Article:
Christopher Bradford, 28, said the attack occurred at about 1:50 a.m. near Taft and Westheimer, the site of Houston’s Pride crosswalks, while he was walking home from Barcode, a gay club on Fairview.
Bradford said one of the suspects ran up and punched him in the face. When Bradford tried to fight back, another man pushed him to the ground. The suspects began punching and kicking him, and beating him with their belt buckles, and bludgeoning him with a rock.
Bradford had been on the phone with a friend, who overheard the attack and quickly drove to the scene. After the suspects ran off, Bradford’s friend took him to a nearby urgent care facility. He was transferred to Memorial Hermann hospital after a CT scan revealed blood around his brain.
“I was assaulted for being a gay man alone,” Bradford wrote in a Facebook post Wednesday afternoon. “My head was busted open in two places and my whole back bruised all the way down. If my friend had not run up and yelled he is calling the police, I might not be alive today.”
Bradford was released from the hospital late Wednesday morning after a follow-up CT scan revealed that the bleeding around his brain had stopped. Doctors used four staples and surgical glue to close wounds above his ear and on his forehead.
“I was covered with blood,” Bradford told OutSmart. “It was gushing out of my head. My whole shirt was soaked with blood.”
Jodi Silva, a spokeswoman for the Houston Police Department, said Wednesday afternoon that police arrested one of the two suspects after witnesses pointed officers in the direction they fled. Caleb John Tout, 19, is charged with assault with bodily injury. The other suspect is believed to be Tout’s father.
“The father is still at large, but it’s still an ongoing investigation,” Silva said.
Silva said police do not believe the attack was a hate crime. Tout’s girlfriend told police that she had been resting in a vehicle in the 2700 block of Whitney, when a man approached and exposed himself to her. She told police she went into a bar where Tout and his father were drinking and told them about the incident, at which point they began looking for the man.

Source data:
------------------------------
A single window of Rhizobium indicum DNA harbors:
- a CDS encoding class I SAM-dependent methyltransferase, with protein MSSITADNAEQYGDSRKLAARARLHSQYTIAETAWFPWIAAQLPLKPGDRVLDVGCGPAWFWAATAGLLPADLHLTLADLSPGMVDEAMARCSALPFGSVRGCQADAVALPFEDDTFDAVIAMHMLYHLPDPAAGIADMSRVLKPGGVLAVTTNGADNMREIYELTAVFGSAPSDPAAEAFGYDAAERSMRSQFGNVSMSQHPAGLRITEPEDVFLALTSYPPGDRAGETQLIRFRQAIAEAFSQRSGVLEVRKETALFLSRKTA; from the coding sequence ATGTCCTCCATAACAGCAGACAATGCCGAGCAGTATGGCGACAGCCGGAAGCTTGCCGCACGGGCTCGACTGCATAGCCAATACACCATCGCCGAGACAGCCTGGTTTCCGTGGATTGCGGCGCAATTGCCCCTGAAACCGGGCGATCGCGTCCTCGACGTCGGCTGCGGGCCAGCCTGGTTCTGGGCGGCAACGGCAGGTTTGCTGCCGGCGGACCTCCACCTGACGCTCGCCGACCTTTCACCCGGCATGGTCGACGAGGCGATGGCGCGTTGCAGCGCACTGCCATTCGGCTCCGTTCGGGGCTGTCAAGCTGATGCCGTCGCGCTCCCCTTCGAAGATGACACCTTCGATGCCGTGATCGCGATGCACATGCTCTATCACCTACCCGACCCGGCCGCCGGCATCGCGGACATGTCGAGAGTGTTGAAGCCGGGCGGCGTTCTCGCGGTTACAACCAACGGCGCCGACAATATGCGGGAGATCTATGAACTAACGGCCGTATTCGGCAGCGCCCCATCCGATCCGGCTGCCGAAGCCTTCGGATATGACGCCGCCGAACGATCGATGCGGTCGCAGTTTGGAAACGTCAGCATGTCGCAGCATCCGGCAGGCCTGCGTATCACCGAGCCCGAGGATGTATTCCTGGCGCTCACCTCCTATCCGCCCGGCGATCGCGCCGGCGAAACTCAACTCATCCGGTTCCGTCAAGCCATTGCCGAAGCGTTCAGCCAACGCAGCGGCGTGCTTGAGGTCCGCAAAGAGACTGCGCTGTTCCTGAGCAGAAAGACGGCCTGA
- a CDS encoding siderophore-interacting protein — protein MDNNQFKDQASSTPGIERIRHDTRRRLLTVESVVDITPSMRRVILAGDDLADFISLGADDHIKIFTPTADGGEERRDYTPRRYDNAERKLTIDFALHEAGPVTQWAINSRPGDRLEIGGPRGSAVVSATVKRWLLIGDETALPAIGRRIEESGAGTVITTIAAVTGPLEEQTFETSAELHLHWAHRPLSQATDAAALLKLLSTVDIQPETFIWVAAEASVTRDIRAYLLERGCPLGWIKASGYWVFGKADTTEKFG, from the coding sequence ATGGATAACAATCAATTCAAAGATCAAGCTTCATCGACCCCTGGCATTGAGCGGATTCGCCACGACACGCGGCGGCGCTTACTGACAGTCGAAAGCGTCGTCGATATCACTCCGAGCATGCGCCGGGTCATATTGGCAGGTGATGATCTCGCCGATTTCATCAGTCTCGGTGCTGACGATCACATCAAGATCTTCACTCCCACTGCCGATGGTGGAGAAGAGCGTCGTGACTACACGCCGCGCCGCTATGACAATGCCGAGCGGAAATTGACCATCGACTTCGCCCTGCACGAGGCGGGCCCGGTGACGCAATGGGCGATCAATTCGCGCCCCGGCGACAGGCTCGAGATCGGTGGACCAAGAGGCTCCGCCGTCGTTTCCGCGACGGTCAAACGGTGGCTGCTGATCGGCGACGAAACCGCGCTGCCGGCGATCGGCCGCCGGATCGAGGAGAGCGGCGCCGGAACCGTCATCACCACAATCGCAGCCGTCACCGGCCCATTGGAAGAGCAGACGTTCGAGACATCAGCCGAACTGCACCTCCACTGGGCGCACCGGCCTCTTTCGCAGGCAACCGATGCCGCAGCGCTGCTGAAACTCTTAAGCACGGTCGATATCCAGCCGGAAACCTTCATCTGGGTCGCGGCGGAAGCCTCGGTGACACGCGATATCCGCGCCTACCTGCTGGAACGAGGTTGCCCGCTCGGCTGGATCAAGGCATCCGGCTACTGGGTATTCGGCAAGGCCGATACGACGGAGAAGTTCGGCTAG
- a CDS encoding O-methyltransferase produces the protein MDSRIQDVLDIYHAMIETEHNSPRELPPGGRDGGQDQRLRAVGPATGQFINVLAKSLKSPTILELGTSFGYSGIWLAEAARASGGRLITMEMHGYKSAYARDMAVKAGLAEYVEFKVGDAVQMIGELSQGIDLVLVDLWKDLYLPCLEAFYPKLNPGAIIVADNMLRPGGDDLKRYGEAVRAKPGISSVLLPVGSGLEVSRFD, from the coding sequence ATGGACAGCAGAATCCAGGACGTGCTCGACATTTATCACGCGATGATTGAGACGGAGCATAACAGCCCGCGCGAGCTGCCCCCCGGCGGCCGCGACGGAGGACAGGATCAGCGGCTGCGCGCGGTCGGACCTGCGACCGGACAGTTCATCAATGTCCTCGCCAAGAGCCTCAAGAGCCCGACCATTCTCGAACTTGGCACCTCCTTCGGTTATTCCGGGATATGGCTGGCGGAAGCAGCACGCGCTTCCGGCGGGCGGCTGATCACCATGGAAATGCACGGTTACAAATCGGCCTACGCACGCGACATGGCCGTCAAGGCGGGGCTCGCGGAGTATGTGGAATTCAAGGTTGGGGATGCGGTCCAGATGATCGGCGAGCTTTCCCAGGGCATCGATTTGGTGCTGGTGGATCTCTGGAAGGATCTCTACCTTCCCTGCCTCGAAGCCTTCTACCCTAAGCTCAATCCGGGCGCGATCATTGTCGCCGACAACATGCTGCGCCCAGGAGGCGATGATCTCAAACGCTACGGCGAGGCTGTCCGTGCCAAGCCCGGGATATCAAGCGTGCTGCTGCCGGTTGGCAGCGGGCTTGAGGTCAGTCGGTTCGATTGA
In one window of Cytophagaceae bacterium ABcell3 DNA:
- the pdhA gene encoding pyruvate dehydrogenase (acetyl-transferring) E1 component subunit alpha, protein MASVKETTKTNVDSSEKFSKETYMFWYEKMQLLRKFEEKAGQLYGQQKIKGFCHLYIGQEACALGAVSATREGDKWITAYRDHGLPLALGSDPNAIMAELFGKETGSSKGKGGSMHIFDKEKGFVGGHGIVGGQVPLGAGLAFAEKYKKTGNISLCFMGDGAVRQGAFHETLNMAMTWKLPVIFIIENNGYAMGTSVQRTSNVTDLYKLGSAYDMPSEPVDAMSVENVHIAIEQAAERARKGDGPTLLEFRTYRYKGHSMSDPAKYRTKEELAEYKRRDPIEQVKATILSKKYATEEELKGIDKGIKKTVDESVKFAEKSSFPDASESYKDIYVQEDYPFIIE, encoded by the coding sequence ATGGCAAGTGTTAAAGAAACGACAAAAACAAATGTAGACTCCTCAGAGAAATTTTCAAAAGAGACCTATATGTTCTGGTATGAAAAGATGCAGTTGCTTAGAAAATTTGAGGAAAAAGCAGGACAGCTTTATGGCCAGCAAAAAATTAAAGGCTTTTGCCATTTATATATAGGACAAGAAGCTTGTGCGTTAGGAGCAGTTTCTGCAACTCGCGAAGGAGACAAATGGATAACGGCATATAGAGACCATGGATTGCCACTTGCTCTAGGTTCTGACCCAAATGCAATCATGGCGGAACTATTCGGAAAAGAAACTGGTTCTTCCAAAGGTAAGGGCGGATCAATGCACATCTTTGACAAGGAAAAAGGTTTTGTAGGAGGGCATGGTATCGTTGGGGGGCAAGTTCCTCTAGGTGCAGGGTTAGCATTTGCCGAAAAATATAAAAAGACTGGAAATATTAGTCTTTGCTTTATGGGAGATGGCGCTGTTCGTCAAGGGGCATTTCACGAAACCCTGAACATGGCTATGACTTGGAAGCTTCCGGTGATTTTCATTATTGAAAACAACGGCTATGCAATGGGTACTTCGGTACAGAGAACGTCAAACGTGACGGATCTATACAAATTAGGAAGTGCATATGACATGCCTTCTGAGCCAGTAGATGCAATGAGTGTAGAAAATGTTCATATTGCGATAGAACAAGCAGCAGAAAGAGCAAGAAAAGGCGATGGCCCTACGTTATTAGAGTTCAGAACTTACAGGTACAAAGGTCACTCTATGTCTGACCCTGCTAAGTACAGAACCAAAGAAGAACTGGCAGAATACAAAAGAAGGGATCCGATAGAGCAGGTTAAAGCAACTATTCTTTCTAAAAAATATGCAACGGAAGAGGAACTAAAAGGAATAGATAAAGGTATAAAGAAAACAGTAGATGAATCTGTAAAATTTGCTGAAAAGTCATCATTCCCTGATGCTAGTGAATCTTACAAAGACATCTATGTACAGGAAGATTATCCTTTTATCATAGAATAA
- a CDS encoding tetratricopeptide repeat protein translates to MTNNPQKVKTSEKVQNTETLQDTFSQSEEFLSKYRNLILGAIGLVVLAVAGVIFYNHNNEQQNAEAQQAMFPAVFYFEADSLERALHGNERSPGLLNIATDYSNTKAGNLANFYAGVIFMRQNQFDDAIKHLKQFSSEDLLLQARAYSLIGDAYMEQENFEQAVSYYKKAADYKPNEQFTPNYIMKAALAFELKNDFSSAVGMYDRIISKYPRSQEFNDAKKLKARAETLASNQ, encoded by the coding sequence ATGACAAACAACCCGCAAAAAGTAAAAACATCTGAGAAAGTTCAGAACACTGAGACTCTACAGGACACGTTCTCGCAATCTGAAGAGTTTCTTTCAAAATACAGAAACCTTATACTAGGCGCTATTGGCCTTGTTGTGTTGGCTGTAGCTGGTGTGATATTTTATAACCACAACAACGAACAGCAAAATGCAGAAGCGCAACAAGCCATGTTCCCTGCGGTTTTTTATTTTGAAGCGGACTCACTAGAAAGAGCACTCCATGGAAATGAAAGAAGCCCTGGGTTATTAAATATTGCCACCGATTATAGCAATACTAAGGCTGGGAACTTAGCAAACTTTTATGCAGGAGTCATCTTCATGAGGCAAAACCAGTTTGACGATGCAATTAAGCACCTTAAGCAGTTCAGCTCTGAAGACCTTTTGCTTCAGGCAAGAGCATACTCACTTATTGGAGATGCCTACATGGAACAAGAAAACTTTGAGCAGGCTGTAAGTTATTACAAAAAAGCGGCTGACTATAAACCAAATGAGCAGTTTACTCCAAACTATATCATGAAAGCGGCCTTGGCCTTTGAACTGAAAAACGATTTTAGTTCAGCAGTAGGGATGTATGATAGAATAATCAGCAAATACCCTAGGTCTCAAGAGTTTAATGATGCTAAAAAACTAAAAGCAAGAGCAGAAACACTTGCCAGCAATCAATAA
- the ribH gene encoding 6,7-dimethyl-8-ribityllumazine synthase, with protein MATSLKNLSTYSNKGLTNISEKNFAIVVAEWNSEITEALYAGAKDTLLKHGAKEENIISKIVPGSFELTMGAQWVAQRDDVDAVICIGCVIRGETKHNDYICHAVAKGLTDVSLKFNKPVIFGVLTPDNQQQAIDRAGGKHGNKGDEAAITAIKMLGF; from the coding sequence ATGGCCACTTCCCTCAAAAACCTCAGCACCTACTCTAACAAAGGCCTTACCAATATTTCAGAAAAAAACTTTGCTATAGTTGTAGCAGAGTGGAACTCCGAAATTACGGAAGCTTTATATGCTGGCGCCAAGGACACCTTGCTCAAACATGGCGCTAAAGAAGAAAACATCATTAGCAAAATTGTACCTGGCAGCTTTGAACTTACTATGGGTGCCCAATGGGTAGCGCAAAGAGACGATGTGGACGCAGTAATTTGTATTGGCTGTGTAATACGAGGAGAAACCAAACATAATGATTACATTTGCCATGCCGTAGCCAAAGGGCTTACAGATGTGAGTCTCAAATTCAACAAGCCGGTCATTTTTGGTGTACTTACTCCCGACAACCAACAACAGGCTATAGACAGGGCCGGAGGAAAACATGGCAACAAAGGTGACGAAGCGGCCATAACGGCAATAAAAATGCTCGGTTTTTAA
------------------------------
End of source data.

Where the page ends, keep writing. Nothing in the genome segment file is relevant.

“It just appears that he was in the wrong place at the wrong time,” Silva said of Bradford, adding that Tout and his girlfriend were “highly intoxicated.” Tout’s girlfriend did not accompany the suspects as they went looking for the man who allegedly exposed himself, and police have no reason to believe it was Bradford.
“We had some drunk people, and they probably misdirected—I don’t even think they knew where [Bradford] was coming from,” Silva said. “They just saw our victim on the street and attacked him.”
Bradford, a single father of a 7-year-old girl, was recovering Wednesday afternoon at his mother’s home in Magnolia. He works at a local nonprofit, where he leads the LGBTQ resource group.
Bradford said he believes the attack was a hate crime because he had just left a gay bar and the suspects appeared to have no other reason to be in the neighborhood.
“I definitely want to make sure people are cautious about walking home by themselves, especially in that area,” said Bradford, who has lived in Montrose for the last two years. “We [LGBTQ people] think that we’re safe, but we’re not. Why else would you come in that area and attack someone?”